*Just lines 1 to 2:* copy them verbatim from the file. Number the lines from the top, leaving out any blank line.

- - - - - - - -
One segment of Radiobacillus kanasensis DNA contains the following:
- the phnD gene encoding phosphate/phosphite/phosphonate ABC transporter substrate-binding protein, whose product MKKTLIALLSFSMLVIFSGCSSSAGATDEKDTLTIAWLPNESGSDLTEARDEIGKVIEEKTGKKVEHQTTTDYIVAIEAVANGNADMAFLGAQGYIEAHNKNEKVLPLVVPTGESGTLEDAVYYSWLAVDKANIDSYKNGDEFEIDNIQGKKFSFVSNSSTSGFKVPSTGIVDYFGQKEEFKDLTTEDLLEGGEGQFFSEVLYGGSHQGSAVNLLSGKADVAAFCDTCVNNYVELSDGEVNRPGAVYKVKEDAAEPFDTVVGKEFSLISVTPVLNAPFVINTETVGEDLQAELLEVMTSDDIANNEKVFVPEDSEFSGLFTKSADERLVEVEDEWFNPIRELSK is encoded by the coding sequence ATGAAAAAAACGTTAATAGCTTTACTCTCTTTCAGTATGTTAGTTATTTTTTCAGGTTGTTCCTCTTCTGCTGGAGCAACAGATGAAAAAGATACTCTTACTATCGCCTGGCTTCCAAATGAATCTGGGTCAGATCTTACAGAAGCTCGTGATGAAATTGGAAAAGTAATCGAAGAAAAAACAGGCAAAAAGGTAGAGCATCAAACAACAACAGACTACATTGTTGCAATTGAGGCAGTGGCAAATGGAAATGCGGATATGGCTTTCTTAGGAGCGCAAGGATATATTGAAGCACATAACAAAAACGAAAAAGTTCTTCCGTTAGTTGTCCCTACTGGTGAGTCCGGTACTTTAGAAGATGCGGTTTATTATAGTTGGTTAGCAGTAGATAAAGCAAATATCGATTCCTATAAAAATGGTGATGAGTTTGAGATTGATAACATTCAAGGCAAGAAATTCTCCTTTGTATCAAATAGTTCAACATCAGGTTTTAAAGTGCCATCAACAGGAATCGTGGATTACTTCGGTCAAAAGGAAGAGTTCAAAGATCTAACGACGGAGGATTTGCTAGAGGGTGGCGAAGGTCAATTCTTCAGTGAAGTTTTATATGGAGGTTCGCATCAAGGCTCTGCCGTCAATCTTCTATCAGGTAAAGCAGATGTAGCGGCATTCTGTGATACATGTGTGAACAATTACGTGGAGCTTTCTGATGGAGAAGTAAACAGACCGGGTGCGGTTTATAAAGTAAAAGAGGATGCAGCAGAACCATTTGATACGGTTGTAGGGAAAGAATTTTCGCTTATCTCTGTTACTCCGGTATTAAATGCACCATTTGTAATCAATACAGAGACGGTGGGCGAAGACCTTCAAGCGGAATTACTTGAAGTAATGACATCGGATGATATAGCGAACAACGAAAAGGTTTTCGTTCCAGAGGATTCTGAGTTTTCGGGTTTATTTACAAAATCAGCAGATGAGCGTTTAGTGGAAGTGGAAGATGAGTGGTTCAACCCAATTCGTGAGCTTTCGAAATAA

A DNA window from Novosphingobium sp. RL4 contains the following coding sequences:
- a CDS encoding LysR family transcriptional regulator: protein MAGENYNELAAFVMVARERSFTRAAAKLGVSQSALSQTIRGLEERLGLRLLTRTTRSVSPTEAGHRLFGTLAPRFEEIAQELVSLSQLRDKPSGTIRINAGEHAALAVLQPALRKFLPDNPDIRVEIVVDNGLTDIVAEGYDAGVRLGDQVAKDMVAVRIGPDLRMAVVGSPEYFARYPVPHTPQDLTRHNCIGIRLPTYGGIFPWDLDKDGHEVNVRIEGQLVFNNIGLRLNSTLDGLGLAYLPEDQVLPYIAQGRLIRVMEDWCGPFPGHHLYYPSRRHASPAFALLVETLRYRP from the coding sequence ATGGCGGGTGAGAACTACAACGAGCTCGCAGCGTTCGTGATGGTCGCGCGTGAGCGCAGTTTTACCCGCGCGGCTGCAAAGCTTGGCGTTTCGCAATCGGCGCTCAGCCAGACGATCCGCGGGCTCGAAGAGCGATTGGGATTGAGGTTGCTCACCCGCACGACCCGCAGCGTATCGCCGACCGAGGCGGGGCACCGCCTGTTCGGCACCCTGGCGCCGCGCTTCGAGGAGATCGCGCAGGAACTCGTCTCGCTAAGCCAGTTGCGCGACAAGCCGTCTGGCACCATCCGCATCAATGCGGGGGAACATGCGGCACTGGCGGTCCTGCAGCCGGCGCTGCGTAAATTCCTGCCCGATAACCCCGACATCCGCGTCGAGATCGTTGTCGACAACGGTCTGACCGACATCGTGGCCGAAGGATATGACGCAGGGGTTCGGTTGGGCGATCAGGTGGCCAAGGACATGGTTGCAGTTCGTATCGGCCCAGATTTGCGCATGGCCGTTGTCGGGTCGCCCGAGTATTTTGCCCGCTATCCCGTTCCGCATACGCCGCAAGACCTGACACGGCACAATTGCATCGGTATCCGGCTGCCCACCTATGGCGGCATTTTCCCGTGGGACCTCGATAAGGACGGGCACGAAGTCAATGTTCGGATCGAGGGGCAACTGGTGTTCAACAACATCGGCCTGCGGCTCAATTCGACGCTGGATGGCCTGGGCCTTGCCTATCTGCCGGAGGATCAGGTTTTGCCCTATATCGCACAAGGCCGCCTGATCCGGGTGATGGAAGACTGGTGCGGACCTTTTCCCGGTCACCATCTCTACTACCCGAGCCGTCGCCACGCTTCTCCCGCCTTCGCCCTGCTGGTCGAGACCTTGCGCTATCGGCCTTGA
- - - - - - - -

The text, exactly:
One segment of Radiobacillus kanasensis DNA contains the following:
- the phnD gene encoding phosphate/phosphite/phosphonate ABC transporter substrate-binding protein, whose product MKKTLIALLSFSMLVIFSGCSSSAGATDEKDTLTIAWLPNESGSDLTEARDEIGKVIEEKTGKKVEHQTTTDYIVAIEAVANGNADMAFLGAQGYIEAHNKNEKVLPLVVPTGESGTLEDAVYYSWLAVDKANIDSYKNGDEFEIDNIQGKKFSFVSNSSTSGFKVPSTGIVDYFGQKEEFKDLTTEDLLEGGEGQFFSEVLYGGSHQGSAVNLLSGKADVAAFCDTCVNNYVELSDGEVNRPGAVYKVKEDAAEPFDTVVGKEFSLISVTPVLNAPFVINTETVGEDLQAELLEVMTSDDIANNEKVFVPEDSEFSGLFTKSADERLVEVEDEWFNPIRELSK is encoded by the coding sequence ATGAAAAAAACGTTAATAGCTTTACTCTCTTTCAGTATGTTAGTTATTTTTTCAGGTTGTTCCTCTTCTGCTGGAGCAACAGATGAAAAAGATACTCTTACTATCGCCTGGCTTCCAAATGAATCTGGGTCAGATCTTACAGAAGCTCGTGATGAAATTGGAAAAGTAATCGAAGAAAAAACAGGCAAAAAGGTAGAGCATCAAACAACAACAGACTACATTGTTGCAATTGAGGCAGTGGCAAATGGAAATGCGGATATGGCTTTCTTAGGAGCGCAAGGATATATTGAAGCACATAACAAAAACGAAAAAGTTCTTCCGTTAGTTGTCCCTACTGGTGAGTCCGGTACTTTAGAAGATGCGGTTTATTATAGTTGGTTAGCAGTAGATAAAGCAAATATCGATTCCTATAAAAATGGTGATGAGTTTGAGATTGATAACATTCAAGGCAAGAAATTCTCCTTTGTATCAAATAGTTCAACATCAGGTTTTAAAGTGCCATCAACAGGAATCGTGGATTACTTCGGTCAAAAGGAAGAGTTCAAAGATCTAACGACGGAGGATTTGCTAGAGGGTGGCGAAGGTCAATTCTTCAGTGAAGTTTTATATGGAGGTTCGCATCAAGGCTCTGCCGTCAATCTTCTATCAGGTAAAGCAGATGTAGCGGCATTCTGTGATACATGTGTGAACAATTACGTGGAGCTTTCTGATGGAGAAGTAAACAGACCGGGTGCGGTTTATAAAGTAAAAGAGGATGCAGCAGAACCATTTGATACGGTTGTAGGGAAAGAATTTTCGCTTATCTCTGTTACTCCGGTATTAAATGCACCATTTGTAATCAATACAGAGACGGTGGGCGAAGACCTTCAAGCGGAATTACTTGAAGTAATGACATCGGATGATATAGCGAACAACGAAAAGGTTTTCGTTCCAGAGGATTCTGAGTTTTCGGGTTTATTTACAAAATCAGCAGATGAGCGTTTAGTGGAAGTGGAAGATGAGTGGTTCAACCCAATTCGTGAGCTTTCGAAATAA